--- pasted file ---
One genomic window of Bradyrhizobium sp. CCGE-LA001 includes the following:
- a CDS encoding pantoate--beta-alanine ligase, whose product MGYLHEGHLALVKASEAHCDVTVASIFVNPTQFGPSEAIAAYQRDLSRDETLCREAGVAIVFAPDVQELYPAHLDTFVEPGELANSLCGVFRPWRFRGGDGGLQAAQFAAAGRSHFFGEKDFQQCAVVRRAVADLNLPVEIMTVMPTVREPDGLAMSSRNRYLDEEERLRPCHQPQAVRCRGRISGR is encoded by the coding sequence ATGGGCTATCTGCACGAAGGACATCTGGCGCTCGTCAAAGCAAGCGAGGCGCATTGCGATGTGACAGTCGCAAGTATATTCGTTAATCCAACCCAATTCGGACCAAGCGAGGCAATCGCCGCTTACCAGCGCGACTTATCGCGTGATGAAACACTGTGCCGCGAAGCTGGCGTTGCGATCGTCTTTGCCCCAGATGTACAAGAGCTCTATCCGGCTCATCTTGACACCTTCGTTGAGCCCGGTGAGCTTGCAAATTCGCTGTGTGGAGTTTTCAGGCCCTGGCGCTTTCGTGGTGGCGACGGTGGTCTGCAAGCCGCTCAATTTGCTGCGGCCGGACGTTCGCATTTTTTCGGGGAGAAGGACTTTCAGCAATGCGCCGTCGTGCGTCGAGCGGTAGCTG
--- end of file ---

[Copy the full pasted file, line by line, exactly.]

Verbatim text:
One genomic window of Bradyrhizobium sp. CCGE-LA001 includes the following:
- a CDS encoding pantoate--beta-alanine ligase, whose product MGYLHEGHLALVKASEAHCDVTVASIFVNPTQFGPSEAIAAYQRDLSRDETLCREAGVAIVFAPDVQELYPAHLDTFVEPGELANSLCGVFRPWRFRGGDGGLQAAQFAAAGRSHFFGEKDFQQCAVVRRAVADLNLPVEIMTVMPTVREPDGLAMSSRNRYLDEEERLRPCHQPQAVRCRGRISGR is encoded by the coding sequence ATGGGCTATCTGCACGAAGGACATCTGGCGCTCGTCAAAGCAAGCGAGGCGCATTGCGATGTGACAGTCGCAAGTATATTCGTTAATCCAACCCAATTCGGACCAAGCGAGGCAATCGCCGCTTACCAGCGCGACTTATCGCGTGATGAAACACTGTGCCGCGAAGCTGGCGTTGCGATCGTCTTTGCCCCAGATGTACAAGAGCTCTATCCGGCTCATCTTGACACCTTCGTTGAGCCCGGTGAGCTTGCAAATTCGCTGTGTGGAGTTTTCAGGCCCTGGCGCTTTCGTGGTGGCGACGGTGGTCTGCAAGCCGCTCAATTTGCTGCGGCCGGACGTTCGCATTTTTTCGGGGAGAAGGACTTTCAGCAATGCGCCGTCGTGCGTCGAGCGGTAGCTG